Information About
"Impaired Night Vision" and "Night Blindness"

by the National Institute for Rehabilitation Engineering
Link to the ABLEDATA Publications Page.
The National Institute for Rehabilitation Engineering (NIRE) is a non-profit organization which operated clinics for the development and dispensing of vision aids, with user training, from 1967 through 1987. These clinics assisted hundreds of people having permanent vision impairments … and/or other disabilities. This paper discusses clinical methods and devices developed, tested and used during this 20-year period for assisting individuals having "Impaired Night Vision" or "Night Blindness." Because the NIRE no longer operates these clinics, the information is being made available so that it can be used by others to help individuals having any of the covered disabilities.
This © paper may be freely copied and distributed provided all copies are complete and unaltered.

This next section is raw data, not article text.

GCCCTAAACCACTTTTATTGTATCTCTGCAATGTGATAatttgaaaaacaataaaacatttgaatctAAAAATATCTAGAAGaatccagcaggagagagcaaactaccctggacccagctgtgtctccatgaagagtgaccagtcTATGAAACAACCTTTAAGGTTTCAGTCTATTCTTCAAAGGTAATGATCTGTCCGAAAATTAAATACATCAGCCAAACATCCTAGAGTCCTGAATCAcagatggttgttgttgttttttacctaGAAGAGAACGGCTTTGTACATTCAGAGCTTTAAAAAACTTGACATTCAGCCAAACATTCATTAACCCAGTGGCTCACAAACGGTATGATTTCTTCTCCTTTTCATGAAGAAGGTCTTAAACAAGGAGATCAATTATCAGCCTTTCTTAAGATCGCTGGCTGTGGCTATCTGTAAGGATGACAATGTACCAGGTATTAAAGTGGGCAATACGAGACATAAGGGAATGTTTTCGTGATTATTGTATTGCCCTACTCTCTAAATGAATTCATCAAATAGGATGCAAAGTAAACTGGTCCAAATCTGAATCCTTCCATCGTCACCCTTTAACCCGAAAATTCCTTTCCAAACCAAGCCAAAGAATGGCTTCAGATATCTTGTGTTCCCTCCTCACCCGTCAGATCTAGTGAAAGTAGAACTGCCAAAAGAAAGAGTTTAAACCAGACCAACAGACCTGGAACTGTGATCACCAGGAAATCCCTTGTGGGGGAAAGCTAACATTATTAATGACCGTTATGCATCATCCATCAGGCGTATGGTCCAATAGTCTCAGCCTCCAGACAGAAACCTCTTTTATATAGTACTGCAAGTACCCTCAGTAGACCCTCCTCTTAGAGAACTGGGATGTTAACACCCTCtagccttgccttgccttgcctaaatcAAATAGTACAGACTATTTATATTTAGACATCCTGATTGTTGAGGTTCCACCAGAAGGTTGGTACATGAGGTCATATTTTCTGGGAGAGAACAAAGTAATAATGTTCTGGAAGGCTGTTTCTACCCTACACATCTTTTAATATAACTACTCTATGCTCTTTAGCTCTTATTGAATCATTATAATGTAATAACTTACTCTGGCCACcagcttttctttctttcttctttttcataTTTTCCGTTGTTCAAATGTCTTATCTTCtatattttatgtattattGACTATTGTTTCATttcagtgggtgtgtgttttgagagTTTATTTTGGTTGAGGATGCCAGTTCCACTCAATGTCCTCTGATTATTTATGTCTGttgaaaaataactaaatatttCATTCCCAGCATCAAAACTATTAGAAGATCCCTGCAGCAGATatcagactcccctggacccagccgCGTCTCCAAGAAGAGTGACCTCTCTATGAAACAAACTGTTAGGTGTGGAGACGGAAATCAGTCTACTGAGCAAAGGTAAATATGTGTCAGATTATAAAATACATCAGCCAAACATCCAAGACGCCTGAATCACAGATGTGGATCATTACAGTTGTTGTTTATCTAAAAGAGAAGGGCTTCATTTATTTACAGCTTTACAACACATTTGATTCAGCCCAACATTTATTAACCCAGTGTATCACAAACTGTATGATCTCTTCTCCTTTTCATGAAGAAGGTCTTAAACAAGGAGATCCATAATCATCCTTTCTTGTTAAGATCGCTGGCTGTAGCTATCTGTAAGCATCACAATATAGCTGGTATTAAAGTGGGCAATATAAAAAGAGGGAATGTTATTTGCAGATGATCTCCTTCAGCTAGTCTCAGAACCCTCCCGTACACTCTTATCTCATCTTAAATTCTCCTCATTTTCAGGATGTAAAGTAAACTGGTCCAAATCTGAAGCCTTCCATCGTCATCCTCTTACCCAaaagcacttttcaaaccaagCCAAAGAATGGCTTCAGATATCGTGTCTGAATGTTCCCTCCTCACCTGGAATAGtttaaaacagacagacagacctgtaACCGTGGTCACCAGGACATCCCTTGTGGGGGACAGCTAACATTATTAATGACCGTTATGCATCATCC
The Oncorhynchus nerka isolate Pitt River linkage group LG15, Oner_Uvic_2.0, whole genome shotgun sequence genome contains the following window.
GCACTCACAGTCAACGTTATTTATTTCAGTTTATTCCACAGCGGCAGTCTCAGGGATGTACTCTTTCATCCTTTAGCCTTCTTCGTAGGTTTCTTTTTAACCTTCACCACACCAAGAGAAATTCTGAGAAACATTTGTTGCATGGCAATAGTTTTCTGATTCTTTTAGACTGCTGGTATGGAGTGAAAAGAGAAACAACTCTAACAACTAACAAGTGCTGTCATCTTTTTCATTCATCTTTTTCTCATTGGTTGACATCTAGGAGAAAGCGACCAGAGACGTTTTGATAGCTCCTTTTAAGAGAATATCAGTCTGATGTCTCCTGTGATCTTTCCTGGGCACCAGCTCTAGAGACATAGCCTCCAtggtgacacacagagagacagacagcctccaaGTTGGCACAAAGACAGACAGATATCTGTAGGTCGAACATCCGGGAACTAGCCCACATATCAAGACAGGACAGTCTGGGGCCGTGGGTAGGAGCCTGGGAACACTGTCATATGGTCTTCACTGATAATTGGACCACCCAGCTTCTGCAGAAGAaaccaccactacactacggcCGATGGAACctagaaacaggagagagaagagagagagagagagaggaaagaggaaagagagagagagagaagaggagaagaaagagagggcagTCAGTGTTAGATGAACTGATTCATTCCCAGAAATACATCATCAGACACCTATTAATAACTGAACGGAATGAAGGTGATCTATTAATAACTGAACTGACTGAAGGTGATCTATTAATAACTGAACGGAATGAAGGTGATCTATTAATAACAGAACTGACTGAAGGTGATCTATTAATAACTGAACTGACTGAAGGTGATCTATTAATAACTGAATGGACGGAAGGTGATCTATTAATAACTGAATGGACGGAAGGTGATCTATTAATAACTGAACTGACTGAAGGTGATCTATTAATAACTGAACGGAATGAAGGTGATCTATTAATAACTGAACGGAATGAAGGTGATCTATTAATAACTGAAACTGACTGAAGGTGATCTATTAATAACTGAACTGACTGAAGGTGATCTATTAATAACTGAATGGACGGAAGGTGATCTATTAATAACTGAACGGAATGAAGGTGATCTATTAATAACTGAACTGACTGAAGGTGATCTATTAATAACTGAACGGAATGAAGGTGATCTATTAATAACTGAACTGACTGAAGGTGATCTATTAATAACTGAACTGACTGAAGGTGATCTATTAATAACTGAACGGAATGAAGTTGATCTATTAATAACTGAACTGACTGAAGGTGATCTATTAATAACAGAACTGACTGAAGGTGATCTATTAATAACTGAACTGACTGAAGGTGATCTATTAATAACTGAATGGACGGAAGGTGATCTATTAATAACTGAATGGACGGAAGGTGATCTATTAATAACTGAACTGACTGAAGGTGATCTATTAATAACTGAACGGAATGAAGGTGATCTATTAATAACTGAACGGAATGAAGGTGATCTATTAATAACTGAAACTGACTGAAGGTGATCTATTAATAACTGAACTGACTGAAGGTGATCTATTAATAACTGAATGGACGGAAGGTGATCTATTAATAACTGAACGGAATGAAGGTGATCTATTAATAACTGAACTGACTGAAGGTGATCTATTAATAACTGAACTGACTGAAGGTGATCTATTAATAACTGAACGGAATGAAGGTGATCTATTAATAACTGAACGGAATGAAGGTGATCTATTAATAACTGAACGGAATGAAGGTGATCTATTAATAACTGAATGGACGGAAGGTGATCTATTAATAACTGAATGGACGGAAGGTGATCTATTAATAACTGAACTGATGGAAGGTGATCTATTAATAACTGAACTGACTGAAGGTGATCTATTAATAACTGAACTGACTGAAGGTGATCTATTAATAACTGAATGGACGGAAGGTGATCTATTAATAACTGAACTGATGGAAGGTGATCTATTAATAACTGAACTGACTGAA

INTENDED READERSHIP: This paper was designed to be read and understood by people who have impaired night vision or night blindness. It is also intended for their families, employers, employment counselors, doctors, optical dispensers or therapists.

PURPOSE: The purpose of his paper is to assist interested people in better understanding the different types of impaired night vision, the various help options, and the inherent limitations of these modalities. NIRE recommends that all vision patients be examined by their own eye doctors before seeking or buying any night vision aids.

Background: The Cellular Dynamics of Night Vision